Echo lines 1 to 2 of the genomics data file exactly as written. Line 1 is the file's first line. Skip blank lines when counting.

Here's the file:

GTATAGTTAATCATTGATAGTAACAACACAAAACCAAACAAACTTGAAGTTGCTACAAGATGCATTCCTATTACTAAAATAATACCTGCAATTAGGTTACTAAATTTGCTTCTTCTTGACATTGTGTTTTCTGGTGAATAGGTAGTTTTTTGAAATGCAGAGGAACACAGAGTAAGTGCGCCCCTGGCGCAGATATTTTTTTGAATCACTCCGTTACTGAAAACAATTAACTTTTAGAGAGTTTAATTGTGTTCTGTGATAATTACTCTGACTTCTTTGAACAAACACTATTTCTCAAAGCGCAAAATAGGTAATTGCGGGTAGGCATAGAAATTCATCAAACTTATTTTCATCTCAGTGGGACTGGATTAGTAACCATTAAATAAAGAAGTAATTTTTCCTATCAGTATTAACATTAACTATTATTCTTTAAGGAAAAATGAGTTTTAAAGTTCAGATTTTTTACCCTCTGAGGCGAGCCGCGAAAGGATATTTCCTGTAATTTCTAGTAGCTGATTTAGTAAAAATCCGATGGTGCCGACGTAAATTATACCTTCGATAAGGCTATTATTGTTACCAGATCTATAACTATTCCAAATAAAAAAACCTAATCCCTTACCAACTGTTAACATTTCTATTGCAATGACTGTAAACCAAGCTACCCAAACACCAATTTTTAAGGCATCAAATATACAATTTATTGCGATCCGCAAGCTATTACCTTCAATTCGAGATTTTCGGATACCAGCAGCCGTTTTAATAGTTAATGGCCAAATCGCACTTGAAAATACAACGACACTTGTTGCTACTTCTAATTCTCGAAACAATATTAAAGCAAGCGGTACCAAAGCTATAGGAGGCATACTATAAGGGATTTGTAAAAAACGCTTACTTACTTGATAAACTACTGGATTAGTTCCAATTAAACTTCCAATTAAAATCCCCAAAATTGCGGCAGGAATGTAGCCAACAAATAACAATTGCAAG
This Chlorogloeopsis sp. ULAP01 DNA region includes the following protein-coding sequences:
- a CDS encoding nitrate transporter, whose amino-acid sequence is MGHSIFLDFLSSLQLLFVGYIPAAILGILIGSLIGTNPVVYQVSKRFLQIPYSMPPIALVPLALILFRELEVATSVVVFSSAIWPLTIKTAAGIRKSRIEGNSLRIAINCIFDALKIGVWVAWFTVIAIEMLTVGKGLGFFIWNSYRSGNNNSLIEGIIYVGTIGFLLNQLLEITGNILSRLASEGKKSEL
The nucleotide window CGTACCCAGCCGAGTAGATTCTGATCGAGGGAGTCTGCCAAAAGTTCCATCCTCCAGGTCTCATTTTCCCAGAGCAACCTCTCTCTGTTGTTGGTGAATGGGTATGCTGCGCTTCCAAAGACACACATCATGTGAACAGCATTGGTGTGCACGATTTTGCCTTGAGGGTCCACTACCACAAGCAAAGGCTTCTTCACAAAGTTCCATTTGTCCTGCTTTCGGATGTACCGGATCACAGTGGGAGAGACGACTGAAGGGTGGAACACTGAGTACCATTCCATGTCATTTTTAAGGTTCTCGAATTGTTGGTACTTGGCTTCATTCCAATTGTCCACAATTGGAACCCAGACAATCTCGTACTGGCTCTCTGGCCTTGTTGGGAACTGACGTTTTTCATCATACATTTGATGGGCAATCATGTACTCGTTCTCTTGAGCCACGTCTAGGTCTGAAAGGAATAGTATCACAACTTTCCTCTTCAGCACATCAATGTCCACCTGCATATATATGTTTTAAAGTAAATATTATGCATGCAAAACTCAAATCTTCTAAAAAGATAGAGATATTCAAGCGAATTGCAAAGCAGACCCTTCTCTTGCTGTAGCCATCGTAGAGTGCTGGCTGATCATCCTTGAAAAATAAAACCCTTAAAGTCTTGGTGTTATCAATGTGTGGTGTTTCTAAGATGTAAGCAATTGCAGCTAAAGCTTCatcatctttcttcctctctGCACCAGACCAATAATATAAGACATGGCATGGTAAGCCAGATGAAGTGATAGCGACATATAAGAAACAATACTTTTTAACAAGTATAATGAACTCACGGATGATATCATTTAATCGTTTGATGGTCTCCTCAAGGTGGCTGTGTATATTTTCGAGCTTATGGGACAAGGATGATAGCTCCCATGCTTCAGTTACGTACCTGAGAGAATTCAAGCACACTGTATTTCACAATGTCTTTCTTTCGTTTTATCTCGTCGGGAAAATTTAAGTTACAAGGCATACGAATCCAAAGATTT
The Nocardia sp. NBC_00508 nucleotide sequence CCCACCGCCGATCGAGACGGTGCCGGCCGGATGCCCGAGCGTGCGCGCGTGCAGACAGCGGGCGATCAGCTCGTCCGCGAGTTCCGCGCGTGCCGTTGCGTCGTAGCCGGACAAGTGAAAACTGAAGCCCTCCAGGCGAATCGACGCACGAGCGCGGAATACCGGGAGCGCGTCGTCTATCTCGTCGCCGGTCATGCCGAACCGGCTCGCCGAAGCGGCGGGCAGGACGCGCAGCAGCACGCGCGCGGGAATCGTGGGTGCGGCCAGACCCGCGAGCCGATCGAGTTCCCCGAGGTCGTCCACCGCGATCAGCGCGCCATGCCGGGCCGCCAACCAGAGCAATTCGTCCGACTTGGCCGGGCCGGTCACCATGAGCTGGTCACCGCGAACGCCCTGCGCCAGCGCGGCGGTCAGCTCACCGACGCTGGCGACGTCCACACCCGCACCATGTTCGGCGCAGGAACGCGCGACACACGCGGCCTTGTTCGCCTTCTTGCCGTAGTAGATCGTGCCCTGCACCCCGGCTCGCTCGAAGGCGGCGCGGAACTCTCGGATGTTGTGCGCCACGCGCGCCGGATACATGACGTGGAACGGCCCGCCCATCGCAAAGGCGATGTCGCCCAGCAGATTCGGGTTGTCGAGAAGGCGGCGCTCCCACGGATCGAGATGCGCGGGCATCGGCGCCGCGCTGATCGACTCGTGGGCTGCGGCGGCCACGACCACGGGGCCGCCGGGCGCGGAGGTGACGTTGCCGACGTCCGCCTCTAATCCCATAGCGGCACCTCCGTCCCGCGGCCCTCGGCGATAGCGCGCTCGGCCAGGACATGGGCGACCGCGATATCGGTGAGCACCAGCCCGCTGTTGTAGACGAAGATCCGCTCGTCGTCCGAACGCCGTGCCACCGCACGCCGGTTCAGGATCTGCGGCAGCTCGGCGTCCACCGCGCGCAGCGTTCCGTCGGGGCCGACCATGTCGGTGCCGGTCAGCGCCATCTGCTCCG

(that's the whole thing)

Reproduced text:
GTATAGTTAATCATTGATAGTAACAACACAAAACCAAACAAACTTGAAGTTGCTACAAGATGCATTCCTATTACTAAAATAATACCTGCAATTAGGTTACTAAATTTGCTTCTTCTTGACATTGTGTTTTCTGGTGAATAGGTAGTTTTTTGAAATGCAGAGGAACACAGAGTAAGTGCGCCCCTGGCGCAGATATTTTTTTGAATCACTCCGTTACTGAAAACAATTAACTTTTAGAGAGTTTAATTGTGTTCTGTGATAATTACTCTGACTTCTTTGAACAAACACTATTTCTCAAAGCGCAAAATAGGTAATTGCGGGTAGGCATAGAAATTCATCAAACTTATTTTCATCTCAGTGGGACTGGATTAGTAACCATTAAATAAAGAAGTAATTTTTCCTATCAGTATTAACATTAACTATTATTCTTTAAGGAAAAATGAGTTTTAAAGTTCAGATTTTTTACCCTCTGAGGCGAGCCGCGAAAGGATATTTCCTGTAATTTCTAGTAGCTGATTTAGTAAAAATCCGATGGTGCCGACGTAAATTATACCTTCGATAAGGCTATTATTGTTACCAGATCTATAACTATTCCAAATAAAAAAACCTAATCCCTTACCAACTGTTAACATTTCTATTGCAATGACTGTAAACCAAGCTACCCAAACACCAATTTTTAAGGCATCAAATATACAATTTATTGCGATCCGCAAGCTATTACCTTCAATTCGAGATTTTCGGATACCAGCAGCCGTTTTAATAGTTAATGGCCAAATCGCACTTGAAAATACAACGACACTTGTTGCTACTTCTAATTCTCGAAACAATATTAAAGCAAGCGGTACCAAAGCTATAGGAGGCATACTATAAGGGATTTGTAAAAAACGCTTACTTACTTGATAAACTACTGGATTAGTTCCAATTAAACTTCCAATTAAAATCCCCAAAATTGCGGCAGGAATGTAGCCAACAAATAACAATTGCAAG
This Chlorogloeopsis sp. ULAP01 DNA region includes the following protein-coding sequences: